I was first introduced to Jan Slepian and Ann Seidler’s The Hungry Thing at a workshop on phonemic/phonological awareness (learn more about that here). So, obviously, this book and activity are great for building those critical prereading skills. In this story, the Hungry Thing shows up in a town, asking for food. The people can’t figure out what he wants. When he requests “shmancakes” they each have a different idea about what “shmancakes” actually are. One boy makes sense of it all, reminding them that “shmancakes” sound like “pancakes”. So they give the Hungry Thing some and he eats them all up! This continues on to include “feetloaf” and “gollipops”, “boop with a smacker” and “tickles”. As I read this story, I always pause a bit, allowing the children to chime in with the appropriate rhyming word.
Afterward, I introduce my Hungry Thing puppet. Mine is just a fuzzy, monster-like puppet. You could make your own out of fabric or a paper bag, improvise with one you have, or create a cardboard picture with the mouth cut out, similar to what I did in the dinosaur activity here. It doesn’t matter which one you use, the Thing is so hungry! Can the children help feed it? Arrange some play food on the floor, or give one piece to each child. Be sure to say the name of each piece of food as you set it down or hand it out so that the children are sure to know what they’re called.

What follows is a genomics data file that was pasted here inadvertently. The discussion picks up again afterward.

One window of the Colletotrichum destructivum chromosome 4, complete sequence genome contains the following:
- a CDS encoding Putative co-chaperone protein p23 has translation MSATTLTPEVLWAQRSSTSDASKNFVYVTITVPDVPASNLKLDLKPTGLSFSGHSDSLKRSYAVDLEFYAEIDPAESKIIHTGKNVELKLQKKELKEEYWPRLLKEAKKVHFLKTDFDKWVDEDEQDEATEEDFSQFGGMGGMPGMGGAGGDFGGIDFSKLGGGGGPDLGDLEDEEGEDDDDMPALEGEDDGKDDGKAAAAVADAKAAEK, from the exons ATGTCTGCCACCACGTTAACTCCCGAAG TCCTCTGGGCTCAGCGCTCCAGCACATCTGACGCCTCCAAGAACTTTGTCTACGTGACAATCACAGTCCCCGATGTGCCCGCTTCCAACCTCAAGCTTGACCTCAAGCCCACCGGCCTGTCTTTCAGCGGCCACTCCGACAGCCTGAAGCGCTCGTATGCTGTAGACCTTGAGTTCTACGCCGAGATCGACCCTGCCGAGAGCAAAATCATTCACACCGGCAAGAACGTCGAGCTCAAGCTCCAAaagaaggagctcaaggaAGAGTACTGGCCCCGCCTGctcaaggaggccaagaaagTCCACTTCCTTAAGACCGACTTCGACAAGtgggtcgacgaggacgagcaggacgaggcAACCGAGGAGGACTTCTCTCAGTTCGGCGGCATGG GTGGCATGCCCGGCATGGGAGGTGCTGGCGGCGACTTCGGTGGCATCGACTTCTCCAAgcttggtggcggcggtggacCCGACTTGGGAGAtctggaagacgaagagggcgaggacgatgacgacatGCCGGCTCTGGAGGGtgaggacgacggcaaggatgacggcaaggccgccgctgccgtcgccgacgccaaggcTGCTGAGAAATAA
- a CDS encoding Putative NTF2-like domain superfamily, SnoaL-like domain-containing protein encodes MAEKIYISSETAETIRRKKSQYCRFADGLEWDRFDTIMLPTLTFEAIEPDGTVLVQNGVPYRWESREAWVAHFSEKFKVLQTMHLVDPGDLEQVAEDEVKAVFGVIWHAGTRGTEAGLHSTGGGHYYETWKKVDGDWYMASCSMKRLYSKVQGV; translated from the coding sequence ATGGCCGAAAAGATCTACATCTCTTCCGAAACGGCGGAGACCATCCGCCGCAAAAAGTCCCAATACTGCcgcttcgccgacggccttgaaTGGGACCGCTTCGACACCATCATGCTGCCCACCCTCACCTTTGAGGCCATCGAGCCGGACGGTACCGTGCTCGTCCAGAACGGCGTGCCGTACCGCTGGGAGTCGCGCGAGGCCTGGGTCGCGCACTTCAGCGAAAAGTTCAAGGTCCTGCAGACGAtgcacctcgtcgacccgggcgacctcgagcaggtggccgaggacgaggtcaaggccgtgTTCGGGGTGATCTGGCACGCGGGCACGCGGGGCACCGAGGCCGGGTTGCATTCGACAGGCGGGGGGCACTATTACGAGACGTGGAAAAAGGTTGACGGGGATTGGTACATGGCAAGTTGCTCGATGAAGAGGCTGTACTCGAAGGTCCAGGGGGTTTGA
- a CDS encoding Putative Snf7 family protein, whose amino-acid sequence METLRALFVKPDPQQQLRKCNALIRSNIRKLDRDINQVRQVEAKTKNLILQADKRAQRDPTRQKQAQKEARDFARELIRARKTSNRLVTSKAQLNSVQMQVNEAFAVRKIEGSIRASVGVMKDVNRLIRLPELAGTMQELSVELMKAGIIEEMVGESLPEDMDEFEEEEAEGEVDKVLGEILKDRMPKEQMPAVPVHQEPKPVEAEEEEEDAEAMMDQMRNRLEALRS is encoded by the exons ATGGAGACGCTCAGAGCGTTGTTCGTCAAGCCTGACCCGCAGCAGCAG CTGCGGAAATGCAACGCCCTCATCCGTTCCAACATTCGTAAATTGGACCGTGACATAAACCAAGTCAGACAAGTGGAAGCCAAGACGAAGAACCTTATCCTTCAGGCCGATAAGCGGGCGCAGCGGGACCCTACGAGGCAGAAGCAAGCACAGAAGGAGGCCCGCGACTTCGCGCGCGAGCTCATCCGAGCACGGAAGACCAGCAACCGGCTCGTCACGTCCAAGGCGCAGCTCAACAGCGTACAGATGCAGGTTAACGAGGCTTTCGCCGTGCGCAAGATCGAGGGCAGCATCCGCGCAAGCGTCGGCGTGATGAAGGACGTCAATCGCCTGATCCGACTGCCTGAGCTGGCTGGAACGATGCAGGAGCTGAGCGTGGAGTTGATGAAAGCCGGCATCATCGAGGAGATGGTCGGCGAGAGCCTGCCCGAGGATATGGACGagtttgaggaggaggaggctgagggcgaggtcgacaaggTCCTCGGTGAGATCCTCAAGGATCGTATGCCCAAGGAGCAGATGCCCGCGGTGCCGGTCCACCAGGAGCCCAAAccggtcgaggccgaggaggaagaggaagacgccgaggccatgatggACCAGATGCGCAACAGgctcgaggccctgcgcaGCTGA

“FEED ME!” the Hungry Thing says, just as it did in the book. The children respond as the townspeople did in the book, “What would you like to eat?” With much expression, the Hungry Thing asks for each food, substituting the first sound in each word as he did in the story. (You can certainly use nonesense words, “felery” for celery, but some of the children’s favorites are also when it ends up being a real word – hair for pear, sneeze for cheese. Do it any way you want, it just needs to rhyme.) The children place the food in the hungry thing’s mouth. My kids’ favorite part with my puppet is when the Thing munches voraciously on the food and then burps loudly with the food flying back out (so that I can clear the way for the next item). Think of Cookie Monster as your motivation.
Reading this book and participating in this activity helps to build rhyming skills, which are a fundamental pre-reading skill. Your children will love this activity! I often leave the book, puppet, and a bowl of food out in the reading area after doing this activity with a group of children so that they can continue the activity on their own!
For more food-themed activities, click here!
KAYLA KNOPP says
I did this with my 1st grader and was observed by my reading instructor and hit marks of 4/4 on all areas! This activity was fully engaging, great literacy activity that provided a positive, supportive learning environment for the student which also demonstrated a positive, caring activity for the student to understand a purpose for the lesson. This rhyming activity was PHENOMINAL!
Yay! I’m so glad to hear that! And congratulations on doing such a great job!